Many of you have met our two dogs, Ranger and Scout, who we got from the local animal shelter back in 2011. They’re great dogs, and very easy going when we have company. Now at the time we were looking into animal adoption (and I’m an advocate for adopting rather than buying purebreds) you know what I found out? There are companies that offer you pet insurance. Pet insurance! Now while that may be a little over-the-top, insurance itself is a good thing.
Nobody expects their house to burn down, but you’d be foolish not to purchase homeowner’s insurance. You probably don’t expect your car to be stolen or totaled by a negligent driver, but you’d be foolish not to have auto insurance (actually, both are required by law). Yet, the vast majority of human beings have not put a policy in place – have made no provision whatsoever for their eternal soul. You may have life insurance, but do you have ‘eternal life insurance’? It sounds funny, but Messiah made it clear that where our soul is concerned, everything is at stake!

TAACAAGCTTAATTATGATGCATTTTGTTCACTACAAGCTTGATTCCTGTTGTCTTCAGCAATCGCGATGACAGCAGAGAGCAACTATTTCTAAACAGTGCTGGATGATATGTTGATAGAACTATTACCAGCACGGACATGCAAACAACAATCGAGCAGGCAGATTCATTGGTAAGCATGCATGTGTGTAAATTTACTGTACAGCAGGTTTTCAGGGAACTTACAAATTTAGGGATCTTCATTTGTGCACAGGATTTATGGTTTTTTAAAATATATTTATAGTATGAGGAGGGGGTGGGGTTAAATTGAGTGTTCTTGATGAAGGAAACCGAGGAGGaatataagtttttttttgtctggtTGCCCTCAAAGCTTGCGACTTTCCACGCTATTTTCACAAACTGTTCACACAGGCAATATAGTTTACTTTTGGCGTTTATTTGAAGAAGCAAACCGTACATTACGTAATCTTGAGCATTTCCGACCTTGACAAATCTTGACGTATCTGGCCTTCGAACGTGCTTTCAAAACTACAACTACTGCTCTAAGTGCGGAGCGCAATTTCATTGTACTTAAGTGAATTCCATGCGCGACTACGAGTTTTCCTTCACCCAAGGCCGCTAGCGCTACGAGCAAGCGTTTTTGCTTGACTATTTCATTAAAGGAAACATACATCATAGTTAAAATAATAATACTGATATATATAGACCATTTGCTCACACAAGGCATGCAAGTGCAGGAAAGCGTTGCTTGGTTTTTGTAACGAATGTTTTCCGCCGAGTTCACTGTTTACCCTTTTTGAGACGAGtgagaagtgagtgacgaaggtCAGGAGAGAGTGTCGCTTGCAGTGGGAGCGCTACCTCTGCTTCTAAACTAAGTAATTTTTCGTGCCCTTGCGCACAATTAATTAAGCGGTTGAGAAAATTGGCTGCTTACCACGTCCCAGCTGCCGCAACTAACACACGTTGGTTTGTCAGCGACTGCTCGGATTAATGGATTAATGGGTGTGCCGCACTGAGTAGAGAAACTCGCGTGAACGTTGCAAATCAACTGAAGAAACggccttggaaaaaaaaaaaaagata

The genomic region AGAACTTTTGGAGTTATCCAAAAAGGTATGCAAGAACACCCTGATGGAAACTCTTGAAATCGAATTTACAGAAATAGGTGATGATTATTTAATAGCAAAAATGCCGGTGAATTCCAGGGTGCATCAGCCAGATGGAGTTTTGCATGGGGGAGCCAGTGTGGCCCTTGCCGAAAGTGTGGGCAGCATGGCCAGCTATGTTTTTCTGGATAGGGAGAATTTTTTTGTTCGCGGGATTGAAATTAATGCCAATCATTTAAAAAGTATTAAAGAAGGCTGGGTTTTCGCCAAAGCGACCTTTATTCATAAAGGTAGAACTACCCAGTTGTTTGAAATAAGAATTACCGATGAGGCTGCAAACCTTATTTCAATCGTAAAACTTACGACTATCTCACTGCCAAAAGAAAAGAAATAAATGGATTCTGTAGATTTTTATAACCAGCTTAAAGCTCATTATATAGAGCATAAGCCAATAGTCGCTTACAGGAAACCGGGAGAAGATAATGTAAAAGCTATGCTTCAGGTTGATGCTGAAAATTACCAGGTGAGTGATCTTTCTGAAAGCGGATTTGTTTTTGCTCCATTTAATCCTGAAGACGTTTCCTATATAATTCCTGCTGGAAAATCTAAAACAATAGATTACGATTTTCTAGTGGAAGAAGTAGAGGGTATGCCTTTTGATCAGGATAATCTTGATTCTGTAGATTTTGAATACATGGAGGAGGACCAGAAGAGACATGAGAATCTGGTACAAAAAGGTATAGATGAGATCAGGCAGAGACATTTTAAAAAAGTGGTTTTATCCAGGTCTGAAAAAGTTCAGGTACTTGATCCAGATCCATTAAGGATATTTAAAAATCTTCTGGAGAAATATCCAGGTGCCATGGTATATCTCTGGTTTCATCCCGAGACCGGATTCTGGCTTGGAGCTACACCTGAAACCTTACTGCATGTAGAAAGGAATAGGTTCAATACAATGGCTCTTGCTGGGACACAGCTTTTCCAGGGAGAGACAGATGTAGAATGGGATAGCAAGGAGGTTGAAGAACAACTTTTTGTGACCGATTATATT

I have good news and bad news. The good news is that the past 20 years has seen an enormous rise in the number of Jewish people following Yeshua, and it doesn’t appear to be slowing up. This is extremely encouraging.
On the other hand, the past 15 years has seen much in the way of spiritual compromise. Many in our movement, including some leaders, have abandoned essential doctrines of the Faith. Others have employed what I consider to be unethical and unbiblical practices, all in an attempt to win the approval (or to minimize the disapproval) of the larger, unbelieving Jewish community.